Data for this problem are based on information taken from Prehistoric New Mexico: Background for Survey (by D. E. Stuart and R. P. Gauthier, University of New Mexico Press). It is thought that prehistoric Indians did not take their best tools, pottery, and household items when they visited higher elevations for their summer camps. It is hypothesized that archaeological sites tend to lose their cultural identity and specific cultural affiliation as the elevation of the site increases. Let x be the elevation (in thousands of feet) of an archaeological site in the southwestern United States. Let y be the percentage of unidentified artifacts (no specific cultural affiliation) at a given elevation. The following data were obtained for a collection of archaeological sites in New Mexico:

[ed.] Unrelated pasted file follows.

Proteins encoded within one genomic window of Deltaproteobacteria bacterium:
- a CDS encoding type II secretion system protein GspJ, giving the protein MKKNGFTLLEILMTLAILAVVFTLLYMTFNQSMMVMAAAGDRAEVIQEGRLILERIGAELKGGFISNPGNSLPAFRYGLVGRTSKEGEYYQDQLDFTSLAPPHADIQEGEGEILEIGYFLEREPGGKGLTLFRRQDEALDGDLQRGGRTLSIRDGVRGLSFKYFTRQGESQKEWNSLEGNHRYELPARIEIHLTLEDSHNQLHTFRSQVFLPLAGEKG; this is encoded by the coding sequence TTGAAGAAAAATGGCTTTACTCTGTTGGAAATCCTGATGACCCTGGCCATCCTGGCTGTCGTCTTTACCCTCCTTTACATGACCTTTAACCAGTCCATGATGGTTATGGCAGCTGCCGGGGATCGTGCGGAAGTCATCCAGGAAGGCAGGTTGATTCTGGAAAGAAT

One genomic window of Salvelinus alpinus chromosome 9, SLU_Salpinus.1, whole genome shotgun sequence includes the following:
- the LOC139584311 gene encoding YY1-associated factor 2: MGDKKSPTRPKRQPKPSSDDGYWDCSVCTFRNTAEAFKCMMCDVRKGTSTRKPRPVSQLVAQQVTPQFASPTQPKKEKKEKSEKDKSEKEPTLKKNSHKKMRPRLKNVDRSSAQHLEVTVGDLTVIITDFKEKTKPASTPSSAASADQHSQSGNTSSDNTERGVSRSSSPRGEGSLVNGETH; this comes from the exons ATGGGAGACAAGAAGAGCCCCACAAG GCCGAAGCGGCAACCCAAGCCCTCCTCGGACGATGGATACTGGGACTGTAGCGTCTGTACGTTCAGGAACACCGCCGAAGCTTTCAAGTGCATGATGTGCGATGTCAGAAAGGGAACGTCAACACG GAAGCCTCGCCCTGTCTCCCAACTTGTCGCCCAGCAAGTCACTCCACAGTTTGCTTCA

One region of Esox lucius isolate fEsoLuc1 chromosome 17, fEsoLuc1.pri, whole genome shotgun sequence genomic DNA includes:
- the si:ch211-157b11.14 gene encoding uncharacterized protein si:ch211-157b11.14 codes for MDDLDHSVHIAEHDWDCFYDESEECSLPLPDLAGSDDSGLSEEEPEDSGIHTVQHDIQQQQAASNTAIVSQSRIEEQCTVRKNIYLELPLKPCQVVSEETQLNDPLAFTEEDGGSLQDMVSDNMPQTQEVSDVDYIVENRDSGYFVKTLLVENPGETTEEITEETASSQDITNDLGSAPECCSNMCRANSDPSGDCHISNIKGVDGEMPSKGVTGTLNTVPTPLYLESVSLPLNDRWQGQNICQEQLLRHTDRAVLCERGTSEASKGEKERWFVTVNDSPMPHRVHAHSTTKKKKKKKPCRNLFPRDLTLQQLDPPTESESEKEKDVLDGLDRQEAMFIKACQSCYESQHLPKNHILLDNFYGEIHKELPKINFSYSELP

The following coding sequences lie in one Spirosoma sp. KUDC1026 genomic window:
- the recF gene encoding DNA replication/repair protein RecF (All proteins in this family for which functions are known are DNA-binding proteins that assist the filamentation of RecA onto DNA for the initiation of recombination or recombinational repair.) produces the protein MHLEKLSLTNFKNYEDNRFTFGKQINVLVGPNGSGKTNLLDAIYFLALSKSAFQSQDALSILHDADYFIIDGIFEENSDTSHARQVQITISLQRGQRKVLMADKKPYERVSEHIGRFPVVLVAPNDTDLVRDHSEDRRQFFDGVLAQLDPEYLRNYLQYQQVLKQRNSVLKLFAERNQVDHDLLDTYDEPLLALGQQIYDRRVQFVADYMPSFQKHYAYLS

Complete parts (a) through (e), given ˆ‘x = 31.25, ˆ‘y = 164, ˆ‘x2 = 197.813, ˆ‘y2 = 6832, ˆ‘xy = 1080, and r ‰ˆ 0.913.

(a) Draw a scatter diagram displaying the data.

(b) Verify the given sums ˆ‘x, ˆ‘y, ˆ‘x2, ˆ‘y2, and ˆ‘xy and the value of the sample correlation coefficient r.

(c) Find x, y, a, and b. Then find the equation of the least-squares line Å· = Î± + bx.

(e) Find the value of the coefficient of determination r2. What percentage of the variation in y can be explained by the corresponding variation in x and the least-squares line? What percentage is unexplained?

(f) At an archaeological site with elevation x = 6.5 (thousand feet), what does the least-squares equation forecast for y = percentage of culturally unidentified artifacts?

Understanding Basic Statistics

6th edition

Authors: Charles Henry Brase, Corrinne Pellillo Brase

ISBN: 978-1111827021

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